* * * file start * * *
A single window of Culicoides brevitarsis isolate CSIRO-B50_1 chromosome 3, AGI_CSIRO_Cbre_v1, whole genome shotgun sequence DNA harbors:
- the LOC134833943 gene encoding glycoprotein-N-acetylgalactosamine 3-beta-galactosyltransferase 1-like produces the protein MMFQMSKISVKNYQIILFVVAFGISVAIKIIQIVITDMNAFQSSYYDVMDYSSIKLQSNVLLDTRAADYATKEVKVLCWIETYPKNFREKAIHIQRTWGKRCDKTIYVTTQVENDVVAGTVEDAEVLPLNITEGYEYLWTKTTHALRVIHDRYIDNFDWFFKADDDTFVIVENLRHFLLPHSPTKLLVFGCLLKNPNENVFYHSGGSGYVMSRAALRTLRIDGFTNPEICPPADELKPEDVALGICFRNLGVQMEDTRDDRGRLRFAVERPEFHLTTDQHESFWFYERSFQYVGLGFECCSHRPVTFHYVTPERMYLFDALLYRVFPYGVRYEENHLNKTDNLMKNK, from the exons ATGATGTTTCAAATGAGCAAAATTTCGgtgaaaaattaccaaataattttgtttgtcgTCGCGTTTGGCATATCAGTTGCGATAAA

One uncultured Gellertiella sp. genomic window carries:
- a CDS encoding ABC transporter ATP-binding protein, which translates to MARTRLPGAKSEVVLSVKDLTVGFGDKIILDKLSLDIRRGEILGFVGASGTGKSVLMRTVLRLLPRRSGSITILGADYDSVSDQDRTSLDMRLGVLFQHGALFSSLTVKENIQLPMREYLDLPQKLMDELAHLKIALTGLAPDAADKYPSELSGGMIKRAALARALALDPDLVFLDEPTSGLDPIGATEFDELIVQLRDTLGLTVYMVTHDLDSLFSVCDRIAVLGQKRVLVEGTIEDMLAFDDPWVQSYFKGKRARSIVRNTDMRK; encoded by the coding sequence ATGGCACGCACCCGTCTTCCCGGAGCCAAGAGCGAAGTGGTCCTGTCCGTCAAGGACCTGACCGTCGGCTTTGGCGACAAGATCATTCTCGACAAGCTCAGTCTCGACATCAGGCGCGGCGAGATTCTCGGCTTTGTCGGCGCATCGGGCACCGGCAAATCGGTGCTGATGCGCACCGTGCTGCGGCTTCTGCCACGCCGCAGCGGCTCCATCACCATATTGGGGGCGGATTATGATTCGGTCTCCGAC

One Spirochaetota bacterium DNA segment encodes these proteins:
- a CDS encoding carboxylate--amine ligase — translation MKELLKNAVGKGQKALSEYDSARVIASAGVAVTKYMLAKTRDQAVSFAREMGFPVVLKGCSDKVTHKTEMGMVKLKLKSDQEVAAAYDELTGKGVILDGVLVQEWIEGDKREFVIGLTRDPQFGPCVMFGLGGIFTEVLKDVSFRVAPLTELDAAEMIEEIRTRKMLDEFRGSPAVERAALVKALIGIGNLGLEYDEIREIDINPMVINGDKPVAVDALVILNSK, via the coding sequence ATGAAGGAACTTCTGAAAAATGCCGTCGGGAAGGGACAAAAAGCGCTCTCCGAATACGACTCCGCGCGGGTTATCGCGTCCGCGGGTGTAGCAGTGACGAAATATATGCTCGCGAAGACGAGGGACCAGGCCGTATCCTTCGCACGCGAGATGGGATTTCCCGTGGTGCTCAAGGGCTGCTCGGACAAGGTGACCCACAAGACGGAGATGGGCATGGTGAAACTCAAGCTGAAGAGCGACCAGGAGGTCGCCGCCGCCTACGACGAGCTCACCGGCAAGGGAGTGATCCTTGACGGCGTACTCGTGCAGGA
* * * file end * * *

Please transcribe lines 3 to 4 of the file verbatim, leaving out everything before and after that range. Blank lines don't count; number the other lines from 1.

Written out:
One uncultured Gellertiella sp. genomic window carries:
- a CDS encoding ABC transporter ATP-binding protein, which translates to MARTRLPGAKSEVVLSVKDLTVGFGDKIILDKLSLDIRRGEILGFVGASGTGKSVLMRTVLRLLPRRSGSITILGADYDSVSDQDRTSLDMRLGVLFQHGALFSSLTVKENIQLPMREYLDLPQKLMDELAHLKIALTGLAPDAADKYPSELSGGMIKRAALARALALDPDLVFLDEPTSGLDPIGATEFDELIVQLRDTLGLTVYMVTHDLDSLFSVCDRIAVLGQKRVLVEGTIEDMLAFDDPWVQSYFKGKRARSIVRNTDMRK; encoded by the coding sequence ATGGCACGCACCCGTCTTCCCGGAGCCAAGAGCGAAGTGGTCCTGTCCGTCAAGGACCTGACCGTCGGCTTTGGCGACAAGATCATTCTCGACAAGCTCAGTCTCGACATCAGGCGCGGCGAGATTCTCGGCTTTGTCGGCGCATCGGGCACCGGCAAATCGGTGCTGATGCGCACCGTGCTGCGGCTTCTGCCACGCCGCAGCGGCTCCATCACCATATTGGGGGCGGATTATGATTCGGTCTCCGAC